Pensacola, Florida
Thursday December 14th 2017

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Outtakes—Hawkshaw Memories

By Rick Ouzten

Ten years ago, Inweekly, friends, and family put on a two-day music festival, Hawkshaw Music Fest.  You probably don’t remember it, but it was our attempt to offer the community a music festival to replace the defunct Springfest and honor our military.

We lost our butts, but we, our readers and over 5,000 service men and women loved it. Hawkshaw introduced the Gulf Coast to the Zac Brown Band, who went on to win three Grammy Awards. We also had Cowboy Mouth, Mayday Parade, the late Col, Bruce Hampton and other acts.

Quint Studer talks about the “unconsciously incompetent,” those who are hired for a new job or start a business without really understanding how little they know about the job or business. We were the poster children for the unconsciously incompetent, underfunded but convinced it would work.  Imagine Hangout without the beach or t-shirts…or big name acts.

Michelle Sarra handled finding the bands. She was part of Springfest in its heyday and had put on outdoor music festival across the Southeast. Michelle took off a week to help us pull the event off.  She and her right hand, Nora Jones, made us look like professionals.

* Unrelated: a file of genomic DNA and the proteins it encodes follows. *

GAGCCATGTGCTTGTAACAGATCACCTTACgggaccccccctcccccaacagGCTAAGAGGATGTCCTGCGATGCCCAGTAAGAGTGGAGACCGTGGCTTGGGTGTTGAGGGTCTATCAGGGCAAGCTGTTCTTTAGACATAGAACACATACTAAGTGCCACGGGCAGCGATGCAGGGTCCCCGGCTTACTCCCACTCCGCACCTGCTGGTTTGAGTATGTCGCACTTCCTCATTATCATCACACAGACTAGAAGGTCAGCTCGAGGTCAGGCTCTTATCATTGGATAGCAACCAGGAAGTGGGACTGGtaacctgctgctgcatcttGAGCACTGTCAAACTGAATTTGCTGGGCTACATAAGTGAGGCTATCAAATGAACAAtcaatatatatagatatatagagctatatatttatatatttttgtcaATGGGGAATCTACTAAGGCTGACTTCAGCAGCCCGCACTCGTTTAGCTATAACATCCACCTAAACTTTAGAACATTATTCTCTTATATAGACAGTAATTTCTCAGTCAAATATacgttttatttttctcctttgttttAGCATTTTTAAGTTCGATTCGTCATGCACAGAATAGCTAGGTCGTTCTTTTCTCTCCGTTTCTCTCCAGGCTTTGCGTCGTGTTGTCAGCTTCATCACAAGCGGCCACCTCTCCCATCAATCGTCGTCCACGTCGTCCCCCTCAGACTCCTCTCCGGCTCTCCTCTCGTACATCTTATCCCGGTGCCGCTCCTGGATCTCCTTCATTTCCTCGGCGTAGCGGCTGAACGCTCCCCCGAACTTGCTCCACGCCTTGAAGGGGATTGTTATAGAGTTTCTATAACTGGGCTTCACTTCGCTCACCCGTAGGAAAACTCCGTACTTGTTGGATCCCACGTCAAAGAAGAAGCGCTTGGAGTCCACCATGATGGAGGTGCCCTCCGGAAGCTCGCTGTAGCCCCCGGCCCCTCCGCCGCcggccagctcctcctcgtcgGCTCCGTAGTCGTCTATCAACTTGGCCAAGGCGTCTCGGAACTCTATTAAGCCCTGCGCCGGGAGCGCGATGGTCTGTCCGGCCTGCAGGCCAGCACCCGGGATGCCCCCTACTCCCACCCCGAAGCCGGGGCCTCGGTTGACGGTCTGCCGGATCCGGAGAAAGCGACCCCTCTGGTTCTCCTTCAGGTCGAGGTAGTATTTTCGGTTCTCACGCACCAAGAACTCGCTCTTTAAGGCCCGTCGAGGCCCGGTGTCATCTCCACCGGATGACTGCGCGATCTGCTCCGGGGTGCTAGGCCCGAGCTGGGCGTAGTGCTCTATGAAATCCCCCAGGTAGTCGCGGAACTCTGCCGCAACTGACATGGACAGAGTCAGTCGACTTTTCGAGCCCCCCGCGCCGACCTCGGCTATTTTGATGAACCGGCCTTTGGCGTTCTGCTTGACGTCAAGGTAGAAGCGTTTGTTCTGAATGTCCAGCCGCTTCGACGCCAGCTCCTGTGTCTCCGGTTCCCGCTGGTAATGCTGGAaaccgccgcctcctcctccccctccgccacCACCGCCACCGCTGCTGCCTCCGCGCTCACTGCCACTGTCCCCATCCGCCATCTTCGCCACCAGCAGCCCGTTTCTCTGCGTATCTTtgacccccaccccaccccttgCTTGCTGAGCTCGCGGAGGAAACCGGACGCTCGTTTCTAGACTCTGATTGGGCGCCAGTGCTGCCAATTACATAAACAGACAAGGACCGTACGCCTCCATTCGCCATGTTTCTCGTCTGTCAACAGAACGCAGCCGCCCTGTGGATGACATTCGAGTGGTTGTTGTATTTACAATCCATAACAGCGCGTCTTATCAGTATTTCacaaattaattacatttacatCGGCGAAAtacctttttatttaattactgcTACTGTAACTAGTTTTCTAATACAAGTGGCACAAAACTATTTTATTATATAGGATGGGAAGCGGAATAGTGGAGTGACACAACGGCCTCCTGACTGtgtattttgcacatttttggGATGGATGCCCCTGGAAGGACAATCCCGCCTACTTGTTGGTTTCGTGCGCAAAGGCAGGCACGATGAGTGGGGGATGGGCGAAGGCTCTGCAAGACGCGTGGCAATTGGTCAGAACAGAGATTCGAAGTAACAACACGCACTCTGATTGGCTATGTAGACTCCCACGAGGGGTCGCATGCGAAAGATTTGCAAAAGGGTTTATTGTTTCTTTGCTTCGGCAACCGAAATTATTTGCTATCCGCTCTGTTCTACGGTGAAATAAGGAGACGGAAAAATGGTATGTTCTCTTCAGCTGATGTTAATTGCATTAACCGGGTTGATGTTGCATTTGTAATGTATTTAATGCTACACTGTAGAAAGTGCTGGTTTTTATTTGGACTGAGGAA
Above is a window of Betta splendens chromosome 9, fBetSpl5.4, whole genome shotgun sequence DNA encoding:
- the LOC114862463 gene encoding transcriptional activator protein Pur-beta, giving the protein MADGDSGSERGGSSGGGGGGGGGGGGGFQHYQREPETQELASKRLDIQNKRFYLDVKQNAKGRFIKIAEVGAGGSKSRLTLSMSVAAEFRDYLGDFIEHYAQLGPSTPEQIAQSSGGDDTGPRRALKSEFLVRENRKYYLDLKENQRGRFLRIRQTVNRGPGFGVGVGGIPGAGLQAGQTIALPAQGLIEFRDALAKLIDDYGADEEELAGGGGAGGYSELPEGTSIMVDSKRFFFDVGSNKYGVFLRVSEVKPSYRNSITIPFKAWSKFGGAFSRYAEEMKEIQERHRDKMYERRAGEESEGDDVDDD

Jeff DeWeese was the money man and our biggest cheerleader in the community. Jeff was in the front seat of our roller coaster—laughing one minute and scared the next. He was our liaison with NAS Pensacola.

Steve Sharp, Jason Clark, and Cat Outzen were lifesavers. Steve handled security and safety. We had no accidents or problems over the two days thanks to Steve’s diligence and the help of Sgt. David Goldsmith of the Pensacola Police Department.

Jason had the tough job of spreading out a small band of volunteers over the two-acre site, the parking lots north of Commendencia Slip. Many stayed beyond their assigned shifts and worked both days. April Williams, Matthew and Brenda Roehrig, Michael Boland and Will Hughes were real difference-makers.

Cat managed both the VIP and Band hospitality tents. The Outzen women—Cat, Tricia and Claney—and the Inweekly staff held court and made everyone welcome. Tricia’s future husband, Tom Coady, transported Zac Brown’s manager and band from Paradise Inn on Pensacola Beach to the venue in his 2001 Dodge Stratus.

All the bands were overwhelmed with our hospitality and mingled with the concert goers. They left with warm, positive impressions of Pensacola thanks to the care of our volunteers. The military, who were bussed from NAS Pensacola, felt our appreciation, too.

Though we never got competent at promoting concerts, for two days in May 2007, we created some wonderful memories.